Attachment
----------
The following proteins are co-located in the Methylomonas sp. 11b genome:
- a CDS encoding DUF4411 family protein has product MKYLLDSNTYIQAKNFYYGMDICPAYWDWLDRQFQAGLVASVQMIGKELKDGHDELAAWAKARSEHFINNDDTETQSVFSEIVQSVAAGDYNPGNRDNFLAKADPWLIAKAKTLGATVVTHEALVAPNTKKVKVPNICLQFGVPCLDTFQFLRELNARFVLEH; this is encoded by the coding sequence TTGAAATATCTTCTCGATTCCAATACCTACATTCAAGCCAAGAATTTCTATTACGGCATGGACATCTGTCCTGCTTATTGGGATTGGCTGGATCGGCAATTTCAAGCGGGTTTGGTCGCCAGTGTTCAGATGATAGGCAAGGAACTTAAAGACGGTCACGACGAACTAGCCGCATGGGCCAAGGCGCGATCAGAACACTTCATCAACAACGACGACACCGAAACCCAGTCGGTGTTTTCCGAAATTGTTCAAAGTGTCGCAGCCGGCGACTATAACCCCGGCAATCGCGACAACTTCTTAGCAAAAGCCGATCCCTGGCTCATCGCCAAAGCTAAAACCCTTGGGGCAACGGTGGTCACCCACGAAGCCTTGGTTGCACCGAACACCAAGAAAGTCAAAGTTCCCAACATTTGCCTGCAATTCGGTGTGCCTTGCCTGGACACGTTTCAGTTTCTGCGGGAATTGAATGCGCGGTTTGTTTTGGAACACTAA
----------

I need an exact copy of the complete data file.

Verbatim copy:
The following proteins are co-located in the Methylomonas sp. 11b genome:
- a CDS encoding DUF4411 family protein has product MKYLLDSNTYIQAKNFYYGMDICPAYWDWLDRQFQAGLVASVQMIGKELKDGHDELAAWAKARSEHFINNDDTETQSVFSEIVQSVAAGDYNPGNRDNFLAKADPWLIAKAKTLGATVVTHEALVAPNTKKVKVPNICLQFGVPCLDTFQFLRELNARFVLEH; this is encoded by the coding sequence TTGAAATATCTTCTCGATTCCAATACCTACATTCAAGCCAAGAATTTCTATTACGGCATGGACATCTGTCCTGCTTATTGGGATTGGCTGGATCGGCAATTTCAAGCGGGTTTGGTCGCCAGTGTTCAGATGATAGGCAAGGAACTTAAAGACGGTCACGACGAACTAGCCGCATGGGCCAAGGCGCGATCAGAACACTTCATCAACAACGACGACACCGAAACCCAGTCGGTGTTTTCCGAAATTGTTCAAAGTGTCGCAGCCGGCGACTATAACCCCGGCAATCGCGACAACTTCTTAGCAAAAGCCGATCCCTGGCTCATCGCCAAAGCTAAAACCCTTGGGGCAACGGTGGTCACCCACGAAGCCTTGGTTGCACCGAACACCAAGAAAGTCAAAGTTCCCAACATTTGCCTGCAATTCGGTGTGCCTTGCCTGGACACGTTTCAGTTTCTGCGGGAATTGAATGCGCGGTTTGTTTTGGAACACTAA